Avoid alcohol and street drugs.

Q5

March 2016

If the medications are being helpful, then you would get back to your usual activities.

Taking the lowest effective dose will cause fewer side effects. Being more alert and less bothered by side effects may help you get back to your normal activities.

It is likely that your symptoms will come back and make it more difficult to do your normal activities. Stay in close contact with your clinician.

July 2016

No revisions

Taking the lowest dose that works will cause fewer side effects. This may help you get back to your usual activities.

Once your symptoms improve, you will be able to go back to your usual activities. However, your symptoms will likely come back at some point. Stay in touch with your doctor.

Suggested changes to question 1: what does this involve?

Based on comments by several patients with long-term illness, we changed the information in each of the cells to be less deterministic (Table 2). We also wanted to emphasize that stopping antipsychotics requires a gradual process.

Suggested changes to question 2: what are the benefits?

Participants identified an imbalance between the three options and a bias toward stopping antipsychotic medications. One patient with a first-episode psychosis commented: “I think you should have more of the benefits [of the medications] because it really does help [.. .] You can just tell right away.”

Suggested changes to question 3: what are the risks?

As with Question 2, one patient mentioned that there should be more balance between each option. A patient with a long-term illness noted that sexual problems are a major side effect that should be specifically mentioned. Interestingly, a patient with a first-episode psychosis shared with us that the need for frequent check-ups with the community psychiatrist when adjusting or stopping antipsychotics is an important consideration for this decision. She felt that young people might prefer to adhere to their suggested dose in order to avoid frequent contact with the psychiatrist, whereas patients with long-term psychosis may be more likely to reduce and taper their medications.

Suggested changes to question 4: how can i reduce the risks?

Patients mentioned that having a trusting relationship with people other than their clinician can be valuable because these individuals can provide feedback about the patient’s mental health. Patients mentioned additional strategies for illness management such as participation in support groups and use of mobile apps.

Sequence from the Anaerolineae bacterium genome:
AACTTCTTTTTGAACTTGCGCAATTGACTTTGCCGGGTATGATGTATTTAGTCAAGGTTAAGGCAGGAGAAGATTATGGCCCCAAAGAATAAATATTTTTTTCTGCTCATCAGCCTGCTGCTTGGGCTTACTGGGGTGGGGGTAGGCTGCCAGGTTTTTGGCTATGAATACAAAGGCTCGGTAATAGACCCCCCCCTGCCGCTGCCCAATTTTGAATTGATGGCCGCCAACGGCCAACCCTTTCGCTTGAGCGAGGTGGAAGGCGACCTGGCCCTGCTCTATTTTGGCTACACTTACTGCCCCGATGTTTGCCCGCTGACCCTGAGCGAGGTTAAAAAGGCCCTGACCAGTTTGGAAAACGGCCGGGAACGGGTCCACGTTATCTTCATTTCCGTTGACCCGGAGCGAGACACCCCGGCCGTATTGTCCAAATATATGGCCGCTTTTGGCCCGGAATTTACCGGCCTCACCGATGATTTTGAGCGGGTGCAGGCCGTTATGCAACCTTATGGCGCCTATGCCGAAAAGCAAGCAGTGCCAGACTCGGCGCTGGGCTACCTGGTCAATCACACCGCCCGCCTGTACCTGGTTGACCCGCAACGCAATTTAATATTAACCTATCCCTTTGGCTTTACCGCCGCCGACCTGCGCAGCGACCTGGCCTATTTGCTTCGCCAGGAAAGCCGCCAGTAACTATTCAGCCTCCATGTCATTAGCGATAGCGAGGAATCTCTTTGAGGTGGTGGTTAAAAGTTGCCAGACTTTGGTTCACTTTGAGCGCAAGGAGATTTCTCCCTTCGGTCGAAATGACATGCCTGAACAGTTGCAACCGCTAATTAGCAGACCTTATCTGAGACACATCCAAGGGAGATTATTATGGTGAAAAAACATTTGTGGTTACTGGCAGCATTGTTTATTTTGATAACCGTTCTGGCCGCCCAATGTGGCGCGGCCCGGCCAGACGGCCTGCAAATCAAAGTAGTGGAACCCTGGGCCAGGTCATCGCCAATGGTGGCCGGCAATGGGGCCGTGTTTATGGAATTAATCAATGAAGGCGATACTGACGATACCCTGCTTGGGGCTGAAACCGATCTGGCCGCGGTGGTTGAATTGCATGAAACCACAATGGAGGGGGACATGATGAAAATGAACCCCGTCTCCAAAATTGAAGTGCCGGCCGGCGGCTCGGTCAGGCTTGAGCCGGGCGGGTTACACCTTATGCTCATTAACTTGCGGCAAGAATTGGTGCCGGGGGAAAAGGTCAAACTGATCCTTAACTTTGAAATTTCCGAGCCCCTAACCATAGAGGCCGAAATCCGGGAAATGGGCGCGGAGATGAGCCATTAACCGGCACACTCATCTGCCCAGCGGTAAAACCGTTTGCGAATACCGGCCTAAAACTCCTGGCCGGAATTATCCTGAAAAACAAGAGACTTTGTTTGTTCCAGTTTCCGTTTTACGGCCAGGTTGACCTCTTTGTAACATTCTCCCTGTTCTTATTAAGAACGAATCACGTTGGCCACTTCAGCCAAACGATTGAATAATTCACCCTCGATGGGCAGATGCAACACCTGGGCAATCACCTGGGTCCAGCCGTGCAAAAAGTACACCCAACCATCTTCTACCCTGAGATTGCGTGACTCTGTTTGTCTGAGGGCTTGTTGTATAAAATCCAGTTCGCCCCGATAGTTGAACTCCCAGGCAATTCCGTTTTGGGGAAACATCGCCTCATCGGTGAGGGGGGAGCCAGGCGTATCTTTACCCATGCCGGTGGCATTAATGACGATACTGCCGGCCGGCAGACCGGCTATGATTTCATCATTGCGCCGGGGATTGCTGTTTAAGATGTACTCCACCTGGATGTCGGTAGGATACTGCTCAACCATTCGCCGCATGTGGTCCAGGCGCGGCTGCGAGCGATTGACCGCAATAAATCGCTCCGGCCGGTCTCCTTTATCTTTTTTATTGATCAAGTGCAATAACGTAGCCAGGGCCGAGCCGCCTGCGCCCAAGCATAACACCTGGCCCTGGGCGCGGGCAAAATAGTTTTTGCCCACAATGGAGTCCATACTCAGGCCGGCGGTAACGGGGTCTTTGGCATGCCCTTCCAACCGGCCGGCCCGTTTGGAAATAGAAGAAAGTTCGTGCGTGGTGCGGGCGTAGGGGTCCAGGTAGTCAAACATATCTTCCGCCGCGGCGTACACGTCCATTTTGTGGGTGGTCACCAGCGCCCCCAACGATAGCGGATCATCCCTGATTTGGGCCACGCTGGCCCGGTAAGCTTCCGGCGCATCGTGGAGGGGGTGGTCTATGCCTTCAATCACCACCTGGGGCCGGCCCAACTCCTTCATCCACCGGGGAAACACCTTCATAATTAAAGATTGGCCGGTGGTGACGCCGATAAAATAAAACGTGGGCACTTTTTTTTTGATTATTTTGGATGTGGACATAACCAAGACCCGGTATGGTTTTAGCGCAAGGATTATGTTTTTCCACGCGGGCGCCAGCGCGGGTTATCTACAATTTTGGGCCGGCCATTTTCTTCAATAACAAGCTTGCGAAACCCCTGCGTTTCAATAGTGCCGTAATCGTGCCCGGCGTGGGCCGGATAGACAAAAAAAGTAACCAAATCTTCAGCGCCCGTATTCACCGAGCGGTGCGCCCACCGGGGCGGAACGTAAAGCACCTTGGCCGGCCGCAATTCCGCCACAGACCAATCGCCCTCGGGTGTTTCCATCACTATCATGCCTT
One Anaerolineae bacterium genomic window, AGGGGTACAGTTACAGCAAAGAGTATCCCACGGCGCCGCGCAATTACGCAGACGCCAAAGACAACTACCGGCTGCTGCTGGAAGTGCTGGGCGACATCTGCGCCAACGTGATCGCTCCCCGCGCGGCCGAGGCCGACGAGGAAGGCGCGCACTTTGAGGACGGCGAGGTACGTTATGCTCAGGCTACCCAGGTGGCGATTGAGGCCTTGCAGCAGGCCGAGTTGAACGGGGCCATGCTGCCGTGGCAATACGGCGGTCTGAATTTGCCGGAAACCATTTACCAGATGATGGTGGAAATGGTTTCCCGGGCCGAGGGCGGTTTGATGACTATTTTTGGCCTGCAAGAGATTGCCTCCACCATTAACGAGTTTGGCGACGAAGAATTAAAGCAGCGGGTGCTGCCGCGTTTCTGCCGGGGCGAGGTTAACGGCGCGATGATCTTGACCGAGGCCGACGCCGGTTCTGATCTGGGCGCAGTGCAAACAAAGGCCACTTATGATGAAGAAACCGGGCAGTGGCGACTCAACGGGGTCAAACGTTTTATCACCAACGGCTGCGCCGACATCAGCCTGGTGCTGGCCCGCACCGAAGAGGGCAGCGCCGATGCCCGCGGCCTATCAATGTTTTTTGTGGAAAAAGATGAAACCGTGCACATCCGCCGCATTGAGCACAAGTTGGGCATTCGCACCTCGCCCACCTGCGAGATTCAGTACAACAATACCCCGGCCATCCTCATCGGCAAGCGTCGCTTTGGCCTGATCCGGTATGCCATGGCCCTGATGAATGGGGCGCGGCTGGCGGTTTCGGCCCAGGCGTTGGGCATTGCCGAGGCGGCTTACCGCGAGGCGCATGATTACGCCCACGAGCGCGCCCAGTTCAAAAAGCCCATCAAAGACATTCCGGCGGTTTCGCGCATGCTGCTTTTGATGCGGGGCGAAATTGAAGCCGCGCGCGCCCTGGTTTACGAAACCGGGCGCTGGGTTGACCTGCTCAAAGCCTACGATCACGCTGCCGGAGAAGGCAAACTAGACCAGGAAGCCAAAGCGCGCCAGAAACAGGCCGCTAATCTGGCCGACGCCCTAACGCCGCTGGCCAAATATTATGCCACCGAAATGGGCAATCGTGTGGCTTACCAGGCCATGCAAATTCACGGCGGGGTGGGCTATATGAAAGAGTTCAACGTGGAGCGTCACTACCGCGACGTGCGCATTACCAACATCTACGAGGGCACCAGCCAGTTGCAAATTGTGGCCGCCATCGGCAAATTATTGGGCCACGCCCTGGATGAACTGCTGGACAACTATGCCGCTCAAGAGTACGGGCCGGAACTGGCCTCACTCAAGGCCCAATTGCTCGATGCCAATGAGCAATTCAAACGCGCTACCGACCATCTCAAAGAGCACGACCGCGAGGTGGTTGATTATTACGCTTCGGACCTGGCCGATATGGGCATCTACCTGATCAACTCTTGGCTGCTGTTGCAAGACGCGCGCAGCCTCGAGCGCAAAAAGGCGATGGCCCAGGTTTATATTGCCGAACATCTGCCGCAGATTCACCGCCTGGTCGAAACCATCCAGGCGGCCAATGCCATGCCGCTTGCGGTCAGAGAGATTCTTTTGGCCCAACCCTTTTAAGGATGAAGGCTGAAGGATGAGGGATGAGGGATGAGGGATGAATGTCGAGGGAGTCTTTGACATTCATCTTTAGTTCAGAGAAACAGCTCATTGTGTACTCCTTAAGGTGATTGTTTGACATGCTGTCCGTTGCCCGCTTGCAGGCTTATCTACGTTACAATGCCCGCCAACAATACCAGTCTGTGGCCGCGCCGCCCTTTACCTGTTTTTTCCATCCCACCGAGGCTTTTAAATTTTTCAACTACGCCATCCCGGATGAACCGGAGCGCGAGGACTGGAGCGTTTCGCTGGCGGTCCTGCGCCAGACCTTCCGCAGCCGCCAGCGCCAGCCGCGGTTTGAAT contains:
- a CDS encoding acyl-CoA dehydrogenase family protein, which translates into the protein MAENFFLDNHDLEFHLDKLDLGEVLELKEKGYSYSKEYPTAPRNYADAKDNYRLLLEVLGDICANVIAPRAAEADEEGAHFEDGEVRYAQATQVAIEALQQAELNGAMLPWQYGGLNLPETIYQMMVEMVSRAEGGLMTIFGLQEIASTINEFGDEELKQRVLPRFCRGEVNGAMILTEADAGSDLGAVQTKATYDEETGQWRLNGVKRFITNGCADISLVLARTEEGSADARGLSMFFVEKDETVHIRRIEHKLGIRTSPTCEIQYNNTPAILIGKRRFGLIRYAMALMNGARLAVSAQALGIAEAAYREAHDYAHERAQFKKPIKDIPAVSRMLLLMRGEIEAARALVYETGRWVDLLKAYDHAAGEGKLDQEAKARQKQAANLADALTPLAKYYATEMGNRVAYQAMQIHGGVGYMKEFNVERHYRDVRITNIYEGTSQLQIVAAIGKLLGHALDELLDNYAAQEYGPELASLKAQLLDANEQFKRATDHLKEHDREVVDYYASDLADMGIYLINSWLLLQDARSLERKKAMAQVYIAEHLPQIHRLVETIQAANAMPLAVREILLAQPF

Suggested changes to question 5: how might this affect my usual activity?

Interviewees suggested ending the EDA with a positive take-home message, using the active voice, to instill/foster hope. A patient with a long-term illness explained that some symptoms are tolerable and that eliminating them is not always the ultimate goal.

Domain 3: Usability and potential contribution to the psychiatric consultation

Interviewees felt that the EDA can be useful and feasible in routine care. An administrator said, “[The EDA] gives them something to follow along with as [the patient, family member, or clinician is] talking.” This view was supported by several patients. However, some interviewees felt that the usability would depend on the patient’s stage of illness:

I think [patients] would respond well [to the EDA] depending on where they’re...in their disease. If it’s not immediate crisis and they’re able to contemplate these sort of things, then I think it would be very helpful for them. (Family member)

Some interviewees felt that the EDA may facilitate better involvement in mental healthcare:

It gives you a choice [...] you’re able to look at what are the benefits, side effects and stuff, how continuing medication or stopping the medication or adjusting the medication, it gives you a choice to look at all three of them. (Patient with long-term psychosis)

Family members mentioned that the EDA may increase the patient’s awareness of their options including stopping medication, and that this option/issue is not usually discussed: “I think a lot of people wouldn’t have even considered these options [unless their provider shows them the EDA].”

Discussion

The newly developed EDA was positively evaluated by the different stakeholders who participated in user-testing. The EDA was perceived as usable, context-appropriate, and potentially feasible in psychiatric consultations. Some respondents, particularly patients and family members, were concerned that the early version of the EDA strongly advocated against antipsychotic medications, which led to revisions to the final version. Interviewees encouraged us to present the information neutrally. This recommendation is aligned with previous work on the role of persuasive approaches in medical decision-making and the need to determine whether medical decisions are the result of a doctor–patient partnership or of persuasive tactics based. on power and hierarchical relationships [54]. Persuasive theories are one subset of health communication theories; they can be applied at many levels including intrapersonal, interpersonal, organizational, and mass communication [55]. Accordingly, persuasion can play a critical role in doctor–patient communication, as it is often the intent of a practitioner to shape, reinforce, or change a patient’s behavior [56], especially when discussing medication and treatment adherence [55], and even more in psychiatric settings, where patients are often questioned about their ability and capability to make treatment decisions [17, 57].